Conservative tracer transport with time varying source (1D/2D)

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“Conservative tracer transport with time varying source(1D/2D)”

Overview

This benchmark describes the transport of a conservative tracer through a saturated porous media. Simulations have been performed with OGS-6 and OGS-5 in both, 1D and 2D domains. Additionally, simulations have been compared with experimental data obtained from a hydraulic tracer experiment conducted in a pilot–scale horizontal flow constructed wetland (Boog, 2013; Boog et al., 2019)

The experimental system consists of a box of 4.7 m in length, 1.2 m in width and 1.05 m in depth (Nivala et al. 2013). The box was filled with gravel giving an average porosity of 0.38. The initial water level was at 1.0 meter and the outflow was realized by an overflow pipe of 1.0 m height. Hydraulic water influx was 0.768 meter3 d-1 at the left side. The tracer (40.26 g of Br-) was diluted in 12 L of waste water and added as a single impulse event at \(t=0\). Note, that only 89% of the tracer was recovered at the outlet.

Top: Schematic representation of the experiment. Middle and bottom: Simulated domain and input parameters in 1D and 2D, respectively. Modified with permission from Boog et al. (2019).
Top: Schematic representation of the experiment. Middle and bottom: Simulated domain and input parameters in 1D and 2D, respectively. Modified with permission from Boog et al. (2019).

Problem description (1D)

For the 1D simulation the model domain was discretized into 94 line elements (element size of 0.05 m). A regular time stepping scheme with a step size of 3600 s was used. The tracer impulse was treated as a time dependent Dirichlet BC (\(\Gamma_{D, left} (t)= c_{tracer}(t)\)), which results in an added tracer (mass) combined with the water volume influx. Material properties as well as initial and boundary conditions are listed in the following tables. Due to the high evaporation during the experiment, the average measured influent and effluent water volume fluxes was used as boundary condition for the simulations (\(g_{N,left}^p\)). The boundary condition of the tracer (\(g_{D,left}^{c_{tracer}}\)) at the inlet was multiplied with the mass recovery rate of 89% of the tracer.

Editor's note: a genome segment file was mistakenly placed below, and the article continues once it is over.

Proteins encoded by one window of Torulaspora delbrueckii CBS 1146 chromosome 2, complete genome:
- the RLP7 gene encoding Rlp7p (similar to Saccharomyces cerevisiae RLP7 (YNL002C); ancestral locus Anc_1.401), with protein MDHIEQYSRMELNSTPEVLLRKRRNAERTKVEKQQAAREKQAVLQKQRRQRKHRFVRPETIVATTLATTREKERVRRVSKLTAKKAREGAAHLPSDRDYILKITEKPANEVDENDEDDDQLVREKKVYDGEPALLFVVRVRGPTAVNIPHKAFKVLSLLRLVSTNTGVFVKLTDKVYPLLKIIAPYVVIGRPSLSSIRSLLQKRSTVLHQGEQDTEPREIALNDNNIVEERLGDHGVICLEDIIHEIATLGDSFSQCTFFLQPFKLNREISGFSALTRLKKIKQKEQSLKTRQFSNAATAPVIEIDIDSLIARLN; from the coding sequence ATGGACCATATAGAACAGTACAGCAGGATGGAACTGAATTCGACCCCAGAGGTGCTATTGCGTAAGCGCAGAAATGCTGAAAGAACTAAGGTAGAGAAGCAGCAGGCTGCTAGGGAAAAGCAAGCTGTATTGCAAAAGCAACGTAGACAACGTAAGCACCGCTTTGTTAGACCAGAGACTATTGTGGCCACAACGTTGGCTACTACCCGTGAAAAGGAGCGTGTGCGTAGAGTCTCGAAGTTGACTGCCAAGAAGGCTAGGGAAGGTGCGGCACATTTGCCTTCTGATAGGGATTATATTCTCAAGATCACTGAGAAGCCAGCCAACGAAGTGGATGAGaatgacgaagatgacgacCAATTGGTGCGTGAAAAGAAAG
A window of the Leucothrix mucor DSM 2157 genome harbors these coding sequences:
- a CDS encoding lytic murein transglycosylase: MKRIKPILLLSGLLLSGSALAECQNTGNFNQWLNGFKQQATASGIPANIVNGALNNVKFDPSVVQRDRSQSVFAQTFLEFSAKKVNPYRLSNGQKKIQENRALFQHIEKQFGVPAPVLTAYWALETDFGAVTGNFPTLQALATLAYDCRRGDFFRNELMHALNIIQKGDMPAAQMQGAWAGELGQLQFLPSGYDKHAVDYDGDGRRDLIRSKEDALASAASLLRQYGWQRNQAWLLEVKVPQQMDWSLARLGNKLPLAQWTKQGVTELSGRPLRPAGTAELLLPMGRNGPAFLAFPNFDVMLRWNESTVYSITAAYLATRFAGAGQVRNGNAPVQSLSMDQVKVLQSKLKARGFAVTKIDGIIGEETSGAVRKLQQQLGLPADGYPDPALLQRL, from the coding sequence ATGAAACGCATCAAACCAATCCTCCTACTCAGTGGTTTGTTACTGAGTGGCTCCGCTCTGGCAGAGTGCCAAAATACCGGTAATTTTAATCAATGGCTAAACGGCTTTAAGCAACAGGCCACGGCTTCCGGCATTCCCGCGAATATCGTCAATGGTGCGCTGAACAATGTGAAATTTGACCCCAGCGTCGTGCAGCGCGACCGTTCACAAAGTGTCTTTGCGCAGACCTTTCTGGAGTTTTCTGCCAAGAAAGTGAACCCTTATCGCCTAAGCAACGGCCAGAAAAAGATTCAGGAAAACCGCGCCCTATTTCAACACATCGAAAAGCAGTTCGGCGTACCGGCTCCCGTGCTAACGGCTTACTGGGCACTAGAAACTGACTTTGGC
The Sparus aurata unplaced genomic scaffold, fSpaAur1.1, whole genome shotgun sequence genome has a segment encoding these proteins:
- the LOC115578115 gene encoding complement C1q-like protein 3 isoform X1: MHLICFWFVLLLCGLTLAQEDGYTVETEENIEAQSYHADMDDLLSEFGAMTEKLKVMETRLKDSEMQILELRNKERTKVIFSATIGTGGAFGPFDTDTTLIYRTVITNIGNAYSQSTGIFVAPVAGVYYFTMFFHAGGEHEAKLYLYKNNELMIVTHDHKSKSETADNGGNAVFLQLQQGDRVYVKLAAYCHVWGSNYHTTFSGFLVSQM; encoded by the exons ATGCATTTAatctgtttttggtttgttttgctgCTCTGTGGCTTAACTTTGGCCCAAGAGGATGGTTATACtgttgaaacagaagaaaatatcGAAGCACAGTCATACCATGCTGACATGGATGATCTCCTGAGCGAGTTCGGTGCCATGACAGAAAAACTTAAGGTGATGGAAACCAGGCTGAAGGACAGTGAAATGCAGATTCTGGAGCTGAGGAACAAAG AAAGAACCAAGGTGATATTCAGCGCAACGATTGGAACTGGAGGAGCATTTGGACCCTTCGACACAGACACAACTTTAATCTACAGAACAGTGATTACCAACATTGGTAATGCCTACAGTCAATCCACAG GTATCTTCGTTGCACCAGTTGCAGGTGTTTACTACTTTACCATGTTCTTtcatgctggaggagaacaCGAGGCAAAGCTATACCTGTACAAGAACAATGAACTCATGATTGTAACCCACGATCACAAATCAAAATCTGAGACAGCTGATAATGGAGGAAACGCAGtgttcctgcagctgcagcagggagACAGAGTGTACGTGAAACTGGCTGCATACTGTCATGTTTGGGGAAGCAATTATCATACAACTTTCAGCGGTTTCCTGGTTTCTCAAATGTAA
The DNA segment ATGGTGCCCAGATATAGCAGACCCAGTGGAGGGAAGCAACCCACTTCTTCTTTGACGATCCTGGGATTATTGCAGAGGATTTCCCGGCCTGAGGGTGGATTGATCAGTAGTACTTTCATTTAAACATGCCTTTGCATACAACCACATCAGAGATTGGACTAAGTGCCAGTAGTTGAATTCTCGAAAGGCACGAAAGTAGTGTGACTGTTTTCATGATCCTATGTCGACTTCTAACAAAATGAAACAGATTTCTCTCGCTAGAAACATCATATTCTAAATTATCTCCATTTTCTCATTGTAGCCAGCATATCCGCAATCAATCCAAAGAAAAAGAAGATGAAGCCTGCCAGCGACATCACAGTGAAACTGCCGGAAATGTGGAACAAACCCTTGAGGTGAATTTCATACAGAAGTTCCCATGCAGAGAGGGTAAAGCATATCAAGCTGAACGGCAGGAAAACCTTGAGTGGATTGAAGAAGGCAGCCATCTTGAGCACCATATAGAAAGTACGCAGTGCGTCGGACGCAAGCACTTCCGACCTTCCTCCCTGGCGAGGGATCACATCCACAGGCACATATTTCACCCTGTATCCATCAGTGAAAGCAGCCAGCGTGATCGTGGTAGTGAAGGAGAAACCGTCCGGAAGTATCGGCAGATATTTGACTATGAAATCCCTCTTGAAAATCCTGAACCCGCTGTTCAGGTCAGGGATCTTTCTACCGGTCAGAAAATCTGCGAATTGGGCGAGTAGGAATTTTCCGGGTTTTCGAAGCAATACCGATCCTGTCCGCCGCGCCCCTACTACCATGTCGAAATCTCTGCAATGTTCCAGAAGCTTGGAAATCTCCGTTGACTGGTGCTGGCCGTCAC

Parameter Description Value Unit
\(\phi\) Porosity 0.38
\(\kappa\) Permeability 1.00E-08 m2
\(S\) Storage 0
\(a_L\) long. Dispersion length 0.7 m
\(a_T\) transv. Dispersion length 0.07 m
\(\rho_w\) Fluid density 1.00E+03 kg m-3
\(\mu_w\) Fluid viscosity 1.00E-03 Pa s
\(D_{tracer}\) Tracer diffusion coef. 0 m2 s-1
\(g\) Gravity acceleration in \(y\) direction 9.81 m s-2

Table 1: Material Properties


Parameter Description Value Unit
\(g_{N,left}^p\) Influent mass influx 6.55093e-03 kg s-1
\(g_{D,outlet}^p\) Pressure at outlet 9810 Pa
\(g_{D,left}^{c_{tracer}}\) Tracer concentration \[ c(t)= \begin{cases} 1.19438 & \text{for } t<=3600 \\ 0 & \text{for } t>3600 \end{cases}\] g L-1
\(p(t=0)\) Initial pressure 9810 Pa
\(c_{tracer}(t=0)\) Initial tracer concentration 0 g L-1

Table 2: Initial and boundary conditions for the 1D scenario

Problem description (2D)

For the 2D simulation, the domain was discretized into a rectangular mesh with 1880 quadratic elements (element size of 0.05 m). A regular time stepping scheme with a step size of 3600 s was used. Material properties, initial and boundary conditions are presented in the table below.


Parameter Description Value Unit
\(g_{N,left}^p\) Influent mass influx 3.27546e-02 kg s-1
\(g_{D,outlet}^p\) Pressure at outlet 9320 Pa
\(g_{D,left}^{c_{tracer}}\) Tracer concentration \[ c(t)= \begin{cases} 1.19438 & \text{for } t<=3600 \\ 0 & \text{for } t>3600 \end{cases}\] g L-1
\(p(t=0)\) Initial pressure \(9810-9810*y\) Pa
\(c_{tracer}(t=0)\) Initial tracer concentration 0 g L-1

Table 3: Initial and boundary conditions for the 2D scenario

Results

Both models (1D and 2D) fit the experimental tracer breakthrough curves quite well. The deviance at the peak and tail can be related to the fact that the simulations only consider conservative equilibrium transport (processes that may have occurred in the experimental system such as tracer sorption, non–equilibrium flow and evapotranspiration were not considered in the model). The differences between the OGS-6 and OGS-5 simulation were very low (RMSQE$=$1.37e-07).

Measured (tracer_exp) and simulated tracer breakthrough curves at the outlet (1D scenario)
Measured (tracer_exp) and simulated tracer breakthrough curves at the outlet (1D scenario)
Measured (tracer_exp} and simulated tracer breakthrough curves at the outlet (2D scenario)
Measured (tracer_exp} and simulated tracer breakthrough curves at the outlet (2D scenario)

References

Boog, 2013. Effect of the Aeration Scheme on the Treatment Performance of Intensified Treatment Wetland Systems (Diploma Thesis). TU Bergakademie Freiberg; Institut für Thermische-, Umwelt- und Naturstoffverfahrenstechnik, Freiberg, Germany

Boog, J., Kalbacher, T., Nivala, J., Forquet, N., van Afferden, M., Müller, R.A., 2019. Modeling the relationship of aeration, oxygen transfer and treatment performance in aerated horizontal flow treatment wetlands. Water Res. 157 , 321 - 334

Nivala, J., Headley, T., Wallace, S., Bernhard, K., Brix, H., van Afferden, M., Müller, R.A, 2013. Comparative analysis of constructed wetlands: the design and construction of the ecotechnology research facility in Langenreichenbach, Germany. Ecol. Eng., 61, 527-543


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